WASHINGTON — U.S. Rep Ben Chandler, D-Versailles, is among a small Democratic group of former prosecutors backing a measure to impeach U.S. Attorney General Alberto Gonzales.
The resolution, sponsored by Rep. Jay Inslee, D-Wash., would urge the House Judiciary Committee to investigate whether Gonzales gave false testimony about warrantless federal wiretaps and the firing of nine U.S. attorneys.
“As a former Attorney General of Kentucky, I believe that this matter must not be taken casually. Impeachment is always a last resort,” Chandler said in a prepared statement. “What we hope to do now is gather the facts which, up to this point, has been very difficult to do.”
Legislators on both sides of the aisle have publicly criticized Gonzales’ responses to the House and Senate Judiciary committees during investigations into the attorney general’s role in the firings.
However, the road to impeachment is fraught with many technical turns.
Inslee’s measure would first have to pass out of the House Judiciary Committee before heading to the House floor for consideration and a vote. The bill would then need a majority of House members to vote to set up a trial by the Senate.
Even after a trial, a two-thirds majority vote from the Senate would still be required to impeach.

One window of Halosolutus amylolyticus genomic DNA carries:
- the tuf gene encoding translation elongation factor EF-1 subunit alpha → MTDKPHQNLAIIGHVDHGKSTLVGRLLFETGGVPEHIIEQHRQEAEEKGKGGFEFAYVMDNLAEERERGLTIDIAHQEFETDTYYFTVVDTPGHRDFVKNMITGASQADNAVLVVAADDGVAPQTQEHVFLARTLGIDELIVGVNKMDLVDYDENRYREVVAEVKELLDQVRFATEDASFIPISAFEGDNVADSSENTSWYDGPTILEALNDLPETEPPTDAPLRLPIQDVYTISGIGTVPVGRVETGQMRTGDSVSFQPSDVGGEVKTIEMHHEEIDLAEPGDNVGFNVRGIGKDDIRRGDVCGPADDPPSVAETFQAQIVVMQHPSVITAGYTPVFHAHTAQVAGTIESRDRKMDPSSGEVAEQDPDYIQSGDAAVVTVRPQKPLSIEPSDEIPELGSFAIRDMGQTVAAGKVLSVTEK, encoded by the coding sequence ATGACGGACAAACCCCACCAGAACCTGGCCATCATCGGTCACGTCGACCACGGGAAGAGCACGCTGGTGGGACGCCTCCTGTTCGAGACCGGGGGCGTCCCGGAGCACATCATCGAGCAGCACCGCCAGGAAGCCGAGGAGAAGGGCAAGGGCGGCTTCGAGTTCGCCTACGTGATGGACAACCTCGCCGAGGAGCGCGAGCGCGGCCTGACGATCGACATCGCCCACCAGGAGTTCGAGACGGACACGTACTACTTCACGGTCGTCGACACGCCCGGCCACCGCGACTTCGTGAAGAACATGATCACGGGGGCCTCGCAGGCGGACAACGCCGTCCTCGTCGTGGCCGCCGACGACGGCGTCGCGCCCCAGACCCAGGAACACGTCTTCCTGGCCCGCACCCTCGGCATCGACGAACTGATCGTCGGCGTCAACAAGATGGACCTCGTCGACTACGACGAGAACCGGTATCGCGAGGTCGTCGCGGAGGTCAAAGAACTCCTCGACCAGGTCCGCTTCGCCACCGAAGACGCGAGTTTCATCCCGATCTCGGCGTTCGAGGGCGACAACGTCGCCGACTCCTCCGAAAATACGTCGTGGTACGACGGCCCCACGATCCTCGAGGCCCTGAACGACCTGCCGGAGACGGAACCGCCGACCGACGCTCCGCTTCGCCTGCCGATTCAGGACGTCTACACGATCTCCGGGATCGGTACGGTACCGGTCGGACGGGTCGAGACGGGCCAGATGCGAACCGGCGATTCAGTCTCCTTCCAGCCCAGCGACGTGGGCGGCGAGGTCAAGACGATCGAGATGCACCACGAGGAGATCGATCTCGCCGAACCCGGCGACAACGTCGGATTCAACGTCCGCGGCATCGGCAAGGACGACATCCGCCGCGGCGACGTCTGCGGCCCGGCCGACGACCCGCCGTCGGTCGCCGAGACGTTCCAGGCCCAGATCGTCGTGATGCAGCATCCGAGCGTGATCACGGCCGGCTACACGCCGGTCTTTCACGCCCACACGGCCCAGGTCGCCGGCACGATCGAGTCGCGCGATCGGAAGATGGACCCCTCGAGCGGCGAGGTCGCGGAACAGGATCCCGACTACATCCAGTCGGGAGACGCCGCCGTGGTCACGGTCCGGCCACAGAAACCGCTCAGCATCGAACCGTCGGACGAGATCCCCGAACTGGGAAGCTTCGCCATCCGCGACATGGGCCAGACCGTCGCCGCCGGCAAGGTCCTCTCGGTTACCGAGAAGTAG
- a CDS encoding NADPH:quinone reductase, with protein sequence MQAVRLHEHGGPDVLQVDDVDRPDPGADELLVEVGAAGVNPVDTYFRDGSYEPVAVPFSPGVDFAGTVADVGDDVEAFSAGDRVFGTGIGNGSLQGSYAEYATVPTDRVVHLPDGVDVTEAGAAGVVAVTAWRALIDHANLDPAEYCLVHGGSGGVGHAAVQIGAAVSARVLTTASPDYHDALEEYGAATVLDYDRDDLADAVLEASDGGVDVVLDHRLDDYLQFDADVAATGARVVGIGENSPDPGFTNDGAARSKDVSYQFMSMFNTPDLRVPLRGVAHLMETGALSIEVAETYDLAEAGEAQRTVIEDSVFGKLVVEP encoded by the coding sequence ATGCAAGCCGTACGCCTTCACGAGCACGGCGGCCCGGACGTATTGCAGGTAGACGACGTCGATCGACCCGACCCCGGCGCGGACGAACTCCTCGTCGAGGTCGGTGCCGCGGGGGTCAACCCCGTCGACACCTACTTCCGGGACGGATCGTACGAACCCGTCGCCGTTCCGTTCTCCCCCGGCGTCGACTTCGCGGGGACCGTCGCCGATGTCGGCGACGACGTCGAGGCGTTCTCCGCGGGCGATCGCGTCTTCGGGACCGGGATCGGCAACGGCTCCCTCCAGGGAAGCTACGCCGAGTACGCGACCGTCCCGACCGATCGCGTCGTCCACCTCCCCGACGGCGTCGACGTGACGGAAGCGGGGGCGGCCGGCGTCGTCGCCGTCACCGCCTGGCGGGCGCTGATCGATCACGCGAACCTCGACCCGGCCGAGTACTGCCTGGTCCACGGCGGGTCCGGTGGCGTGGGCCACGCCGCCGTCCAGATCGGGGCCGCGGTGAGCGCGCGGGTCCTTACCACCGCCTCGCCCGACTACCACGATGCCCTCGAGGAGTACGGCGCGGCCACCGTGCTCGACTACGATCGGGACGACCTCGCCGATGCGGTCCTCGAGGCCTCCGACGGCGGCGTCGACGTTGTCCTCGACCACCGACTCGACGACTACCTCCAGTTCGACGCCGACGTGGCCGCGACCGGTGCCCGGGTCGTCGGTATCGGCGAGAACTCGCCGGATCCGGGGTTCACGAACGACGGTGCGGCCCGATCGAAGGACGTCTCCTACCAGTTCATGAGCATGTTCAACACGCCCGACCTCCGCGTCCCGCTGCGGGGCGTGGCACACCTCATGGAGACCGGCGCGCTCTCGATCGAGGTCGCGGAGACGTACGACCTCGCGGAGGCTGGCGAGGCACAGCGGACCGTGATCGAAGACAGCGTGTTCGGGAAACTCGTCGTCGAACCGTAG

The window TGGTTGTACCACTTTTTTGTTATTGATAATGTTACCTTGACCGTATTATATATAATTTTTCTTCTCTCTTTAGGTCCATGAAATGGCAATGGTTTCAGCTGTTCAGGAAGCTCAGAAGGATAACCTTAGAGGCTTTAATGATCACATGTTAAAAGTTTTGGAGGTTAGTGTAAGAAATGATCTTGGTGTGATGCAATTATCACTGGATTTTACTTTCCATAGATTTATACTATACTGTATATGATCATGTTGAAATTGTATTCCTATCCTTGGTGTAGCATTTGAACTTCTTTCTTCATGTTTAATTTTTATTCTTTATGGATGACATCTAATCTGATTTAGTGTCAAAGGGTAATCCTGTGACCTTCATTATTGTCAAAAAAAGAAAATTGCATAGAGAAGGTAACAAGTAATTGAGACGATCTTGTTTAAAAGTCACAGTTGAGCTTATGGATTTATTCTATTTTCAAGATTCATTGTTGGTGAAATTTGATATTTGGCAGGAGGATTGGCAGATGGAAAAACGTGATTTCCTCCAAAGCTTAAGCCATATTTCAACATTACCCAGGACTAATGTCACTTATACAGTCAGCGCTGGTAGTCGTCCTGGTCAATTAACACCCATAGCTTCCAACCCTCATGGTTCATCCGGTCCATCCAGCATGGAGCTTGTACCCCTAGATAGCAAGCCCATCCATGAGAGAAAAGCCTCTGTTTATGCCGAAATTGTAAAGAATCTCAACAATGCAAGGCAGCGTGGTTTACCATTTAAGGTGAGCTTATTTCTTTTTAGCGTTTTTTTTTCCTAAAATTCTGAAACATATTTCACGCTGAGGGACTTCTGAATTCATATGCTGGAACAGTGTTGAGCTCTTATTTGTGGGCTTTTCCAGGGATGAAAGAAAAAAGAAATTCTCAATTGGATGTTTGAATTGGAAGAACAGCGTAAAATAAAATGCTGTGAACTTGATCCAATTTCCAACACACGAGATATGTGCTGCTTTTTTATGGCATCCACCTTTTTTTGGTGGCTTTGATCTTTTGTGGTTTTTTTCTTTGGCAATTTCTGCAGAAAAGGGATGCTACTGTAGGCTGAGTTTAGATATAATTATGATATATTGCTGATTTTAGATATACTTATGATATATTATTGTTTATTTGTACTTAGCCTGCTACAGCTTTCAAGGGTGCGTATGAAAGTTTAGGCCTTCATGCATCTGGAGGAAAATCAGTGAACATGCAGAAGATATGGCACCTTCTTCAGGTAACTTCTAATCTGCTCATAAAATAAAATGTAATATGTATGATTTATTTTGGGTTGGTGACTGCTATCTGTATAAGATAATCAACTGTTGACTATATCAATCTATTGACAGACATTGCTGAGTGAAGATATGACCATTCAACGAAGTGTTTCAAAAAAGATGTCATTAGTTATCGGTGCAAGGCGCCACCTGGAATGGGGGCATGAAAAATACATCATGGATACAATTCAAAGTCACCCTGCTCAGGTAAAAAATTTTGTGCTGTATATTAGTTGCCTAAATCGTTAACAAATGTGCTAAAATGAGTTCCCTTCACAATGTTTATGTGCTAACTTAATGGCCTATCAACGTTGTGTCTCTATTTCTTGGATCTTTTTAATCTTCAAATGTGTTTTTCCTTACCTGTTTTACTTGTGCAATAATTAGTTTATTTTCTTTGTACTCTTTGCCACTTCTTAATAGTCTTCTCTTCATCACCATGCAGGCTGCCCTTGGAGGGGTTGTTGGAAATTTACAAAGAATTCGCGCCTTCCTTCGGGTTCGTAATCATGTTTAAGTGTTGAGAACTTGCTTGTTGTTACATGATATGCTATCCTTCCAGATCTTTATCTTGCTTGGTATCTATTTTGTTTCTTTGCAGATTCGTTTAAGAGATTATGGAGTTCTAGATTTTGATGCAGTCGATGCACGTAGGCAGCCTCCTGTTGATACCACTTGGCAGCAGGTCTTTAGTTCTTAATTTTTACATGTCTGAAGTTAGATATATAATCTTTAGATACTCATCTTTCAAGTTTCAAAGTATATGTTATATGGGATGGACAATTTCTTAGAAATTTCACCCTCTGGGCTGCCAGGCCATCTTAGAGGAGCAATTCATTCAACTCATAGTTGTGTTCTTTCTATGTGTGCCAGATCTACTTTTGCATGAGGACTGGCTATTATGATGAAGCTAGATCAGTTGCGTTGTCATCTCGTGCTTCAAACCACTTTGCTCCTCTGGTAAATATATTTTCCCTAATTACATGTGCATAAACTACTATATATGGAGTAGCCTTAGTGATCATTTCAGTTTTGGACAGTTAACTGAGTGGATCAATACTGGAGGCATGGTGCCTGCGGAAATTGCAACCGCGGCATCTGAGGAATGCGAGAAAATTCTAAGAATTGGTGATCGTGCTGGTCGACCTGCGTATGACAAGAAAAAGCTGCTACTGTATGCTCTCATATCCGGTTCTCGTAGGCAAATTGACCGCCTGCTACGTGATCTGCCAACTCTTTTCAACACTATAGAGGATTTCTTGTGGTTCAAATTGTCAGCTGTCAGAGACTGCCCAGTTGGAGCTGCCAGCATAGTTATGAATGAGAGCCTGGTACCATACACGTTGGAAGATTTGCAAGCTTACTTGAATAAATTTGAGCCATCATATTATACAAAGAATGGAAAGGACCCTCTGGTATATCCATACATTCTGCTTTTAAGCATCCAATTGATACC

Rep. Lamar Smith, R-Texas, the ranking Republican on the House Judiciary committee, has called the impeachment measure a politically motivated stunt by the Democrats.
“It’s hardly partisans when it was Republicans who were fired by this attorney general,” Inslee said. “…We banded together because we share this strong feeling that as prosecutors we know how important it is that this process not be infected by partisanship… That is a deadly cocktail for democracy.”
Brian Roehrkasse, a spokesman for Gonzales, told the Associated Press that it was “unfortunate that confusion exists, but not surprising since such discussions in a public forum involve complicated classified activities, where the greatest care must be used not to compromise sensitive intelligence operations.”
Gonzales “would not and has not ever intentionally misled Congress,” Roehrkasse said.The Associated Press contributed to this report.